Alternative publishing / zines

Concept – Various

Alternative publishing in architecture has had a long and varied history, with two periods of prolific output, both of which have been documented in recent exhibitions: A Few Zines: Dispatches from the Edge of Architectural Production (2009) explores architectural zines of the nineties and their mixing of writings on the city with music, art and pop culture in general; Clip/Stamp/Fold: The Radical Architecture of Little Magazines (2010) focused on this phenomenon in the sixties and the seventies. These zines were an alternative to the academic journals or trade magazines of the profession, whilst some provided space for the amateur and the non-professional, others were produced by specialists as an outlet for highly specific topics and interests. Recently, blogs and other forms of output on the internet have become a more popular means of for disseminating such information, although the self-publishing, yet they have not necessarily been replaced zines. As most fans of such publications are quick to point out, there is an 'object-ness' to these cheaply printed, stapled, DIY magazines that a blog cannot quite replace.

The motivations for alternative publishing are as diverse as the output itself, often they were terribly self-serving such as those produced by Archigram, whilst others were highly political and part of a wider practice, for example ARse (1969-1972) was by Tom Woolley and Peter Wild with their students at the Architectural Association. The acronym of the title changed meaning many times from "Architects for a Really Socialist Environment," or "Architectural Radicals, Students & Educators", the AR alluding to the mainstream journal Architectural Review. The zine was produced alongside their community technical aid centre, Support, which provided architectural services to neighbourhood groups. Printed cheaply in black, white and red, ARse was a resolutely left-wing publication that set out to critique the architectural profession's complicity in capitalist society.

Zines such as Utopie (1967-1978) were research projects in their own right, produced by an editorial collective that included architects, urbanists and sociologists, whose core members were Isabelle Auriscoste, Jean Baudrillard, Michelle Guillou and Hubert Tonka. Utopie as a group came together in 1966 at Henri Lefebvre's ouse in the Pyrenees and his influence is felt throughout the seven issues that were produced, including theoretical texts and collages that speculated on a new practice of architecture that attended to everyday life. The collaborative nature of the publication was reflected in its format with a column reserved for comments. Alongside the publication, Utopie also produced exhibitions, pamphlets and organised related events.

Other DIY publications such as glaspaper (2001-2007) aimed at taking the discussion around architecture and the built environment to those who would not normally have access to it. G.L.A.S was a collective of architecture students, teachers and designers, who produced a total of eight thematic issues on topics such as 'learning and education' and 'transport and movement'.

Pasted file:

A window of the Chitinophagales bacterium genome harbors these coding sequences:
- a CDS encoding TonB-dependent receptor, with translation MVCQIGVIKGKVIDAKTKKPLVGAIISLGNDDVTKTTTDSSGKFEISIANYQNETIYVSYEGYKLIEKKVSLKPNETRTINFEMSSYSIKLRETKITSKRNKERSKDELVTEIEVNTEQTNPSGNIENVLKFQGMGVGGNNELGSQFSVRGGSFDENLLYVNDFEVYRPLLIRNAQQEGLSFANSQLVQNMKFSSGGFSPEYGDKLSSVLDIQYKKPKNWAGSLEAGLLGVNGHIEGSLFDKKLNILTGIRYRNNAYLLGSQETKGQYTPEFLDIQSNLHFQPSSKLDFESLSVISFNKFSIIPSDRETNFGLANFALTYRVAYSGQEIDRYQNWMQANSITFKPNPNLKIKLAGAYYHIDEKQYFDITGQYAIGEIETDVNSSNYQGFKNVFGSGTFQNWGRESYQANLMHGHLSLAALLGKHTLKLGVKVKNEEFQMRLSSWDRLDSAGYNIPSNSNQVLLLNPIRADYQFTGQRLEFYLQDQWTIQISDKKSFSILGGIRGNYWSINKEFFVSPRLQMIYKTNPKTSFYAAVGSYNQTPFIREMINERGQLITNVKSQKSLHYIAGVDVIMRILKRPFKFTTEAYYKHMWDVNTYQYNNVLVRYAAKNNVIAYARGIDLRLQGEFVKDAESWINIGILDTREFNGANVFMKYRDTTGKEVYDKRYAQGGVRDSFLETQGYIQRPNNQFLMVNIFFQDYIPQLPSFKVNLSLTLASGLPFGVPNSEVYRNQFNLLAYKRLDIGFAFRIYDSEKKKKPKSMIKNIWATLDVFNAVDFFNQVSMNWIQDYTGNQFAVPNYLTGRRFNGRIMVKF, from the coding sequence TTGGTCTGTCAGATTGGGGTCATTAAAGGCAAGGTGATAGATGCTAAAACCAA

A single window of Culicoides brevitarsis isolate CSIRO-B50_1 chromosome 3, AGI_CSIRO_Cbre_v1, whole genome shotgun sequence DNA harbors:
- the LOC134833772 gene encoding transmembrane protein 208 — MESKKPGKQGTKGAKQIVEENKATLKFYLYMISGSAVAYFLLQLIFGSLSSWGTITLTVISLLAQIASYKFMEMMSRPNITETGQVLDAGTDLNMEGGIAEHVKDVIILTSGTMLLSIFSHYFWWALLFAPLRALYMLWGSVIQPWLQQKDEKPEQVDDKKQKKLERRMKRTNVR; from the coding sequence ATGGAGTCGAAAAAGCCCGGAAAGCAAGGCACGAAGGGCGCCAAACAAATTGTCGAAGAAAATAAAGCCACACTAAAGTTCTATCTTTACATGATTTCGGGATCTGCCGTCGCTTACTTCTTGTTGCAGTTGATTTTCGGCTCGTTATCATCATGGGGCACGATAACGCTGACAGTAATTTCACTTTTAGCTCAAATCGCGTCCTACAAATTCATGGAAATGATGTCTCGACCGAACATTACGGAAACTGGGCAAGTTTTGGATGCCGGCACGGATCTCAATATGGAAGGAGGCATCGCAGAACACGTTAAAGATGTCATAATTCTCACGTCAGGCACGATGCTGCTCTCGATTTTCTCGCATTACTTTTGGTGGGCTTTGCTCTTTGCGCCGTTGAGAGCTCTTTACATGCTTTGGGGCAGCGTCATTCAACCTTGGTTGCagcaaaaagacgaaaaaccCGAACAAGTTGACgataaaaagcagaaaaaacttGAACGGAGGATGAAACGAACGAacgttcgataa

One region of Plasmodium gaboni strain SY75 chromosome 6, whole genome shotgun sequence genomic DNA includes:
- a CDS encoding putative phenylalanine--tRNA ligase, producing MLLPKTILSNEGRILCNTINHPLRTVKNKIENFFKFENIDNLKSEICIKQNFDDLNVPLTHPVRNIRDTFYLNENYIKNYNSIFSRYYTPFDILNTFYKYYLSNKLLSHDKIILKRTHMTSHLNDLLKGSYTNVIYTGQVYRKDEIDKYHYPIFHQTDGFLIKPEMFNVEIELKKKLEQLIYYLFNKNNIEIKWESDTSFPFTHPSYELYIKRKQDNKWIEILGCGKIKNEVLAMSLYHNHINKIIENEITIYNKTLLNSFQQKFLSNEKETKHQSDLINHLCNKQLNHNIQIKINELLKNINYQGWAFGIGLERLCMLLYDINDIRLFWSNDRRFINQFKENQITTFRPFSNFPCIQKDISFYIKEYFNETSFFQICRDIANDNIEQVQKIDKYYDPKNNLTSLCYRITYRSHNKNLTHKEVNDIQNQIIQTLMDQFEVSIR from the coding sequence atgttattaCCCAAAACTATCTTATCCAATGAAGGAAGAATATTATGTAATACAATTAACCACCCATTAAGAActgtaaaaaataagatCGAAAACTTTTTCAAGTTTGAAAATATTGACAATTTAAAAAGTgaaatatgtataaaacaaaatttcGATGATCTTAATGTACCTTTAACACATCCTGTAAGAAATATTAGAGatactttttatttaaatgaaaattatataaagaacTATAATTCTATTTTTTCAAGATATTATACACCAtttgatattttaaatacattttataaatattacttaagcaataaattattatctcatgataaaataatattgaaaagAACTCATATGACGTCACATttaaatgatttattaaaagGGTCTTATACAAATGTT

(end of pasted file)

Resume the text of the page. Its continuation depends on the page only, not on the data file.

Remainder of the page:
Whether in the form of zines, blogs or pamphlets alternative publishing is a means of bypassing the mainstream publishing industry. Instead, niche interests can be catered for and distribution networks created through personal contacts and overlapping interests. At a time when both the architectural profession and academia are dominated by a few big names, alternative publishing offers a way out of the homogenised discourse, offering space for a multitude of voices.

Key Projects

References About

"A Few Zines: Dispatches from the Edge of Architectural Production," Loud Paper, http://loudpaper.typepad.com/loudpaper/a-few-zines/

"Clip/Stamp/Fold: The Radical Architecture of Little Magazines 196X-197X," http://www.clipstampfold.com

Rita Flórez, "Why Zines Won't Die," GOOD.is/Stimuli, 2007, http://www.good.is/post/rita-florez-on-why-zines-wont-die/

Andrea Moed, "The zine-ing of architecture," Metropolis 17, no. 8 (May 1998).

Chip Rowe, The Book of Zines: Readings from the Fringe, 1st ed. (New York: Owl Books, 1997).

"Go Sheffo," http://www.dontgo.co.uk/fanzine.php

"Infiltration," http://www.infiltration.org/

"K JET JUNK JETJUNK JET JUNK JET JUNK JET JUNK JET JUN," http://junkjet.net/

"Loud Paper-dedicated to increasing the volume of architectural discourse," http://www.loudpapermag.com/

"Sumoscraper : Urban Operations," http://urbanops.org/index.php?/zines/sumoscraper/

"glaspaper: critical writings on architecture and space (2001-2007)," www.glaspaper.com

Quotes

'There's something about being able to hand somebody a copy of your zine. There's more of a personal interaction. When I ask people what they love about reading zines, they mention that it's not just getting the zine, it's getting this note from the person who made the zine. It became a personal correspondence.'
Chip Rowe quoted in, Rita Flórez, "Why Zines Won't Die," GOOD.is/Stimuli, 2007, http://www.good.is/post/rita-florez-on-why-zines-wont-die/

'Like architecture, DIY publishing comes burdened by physicality. In a strange twist of fate, however, it is the distribution network of little magazines that unburdens architecture.'

- Mimi Zeiger, Loud Paper Broadsheet, 4(4).

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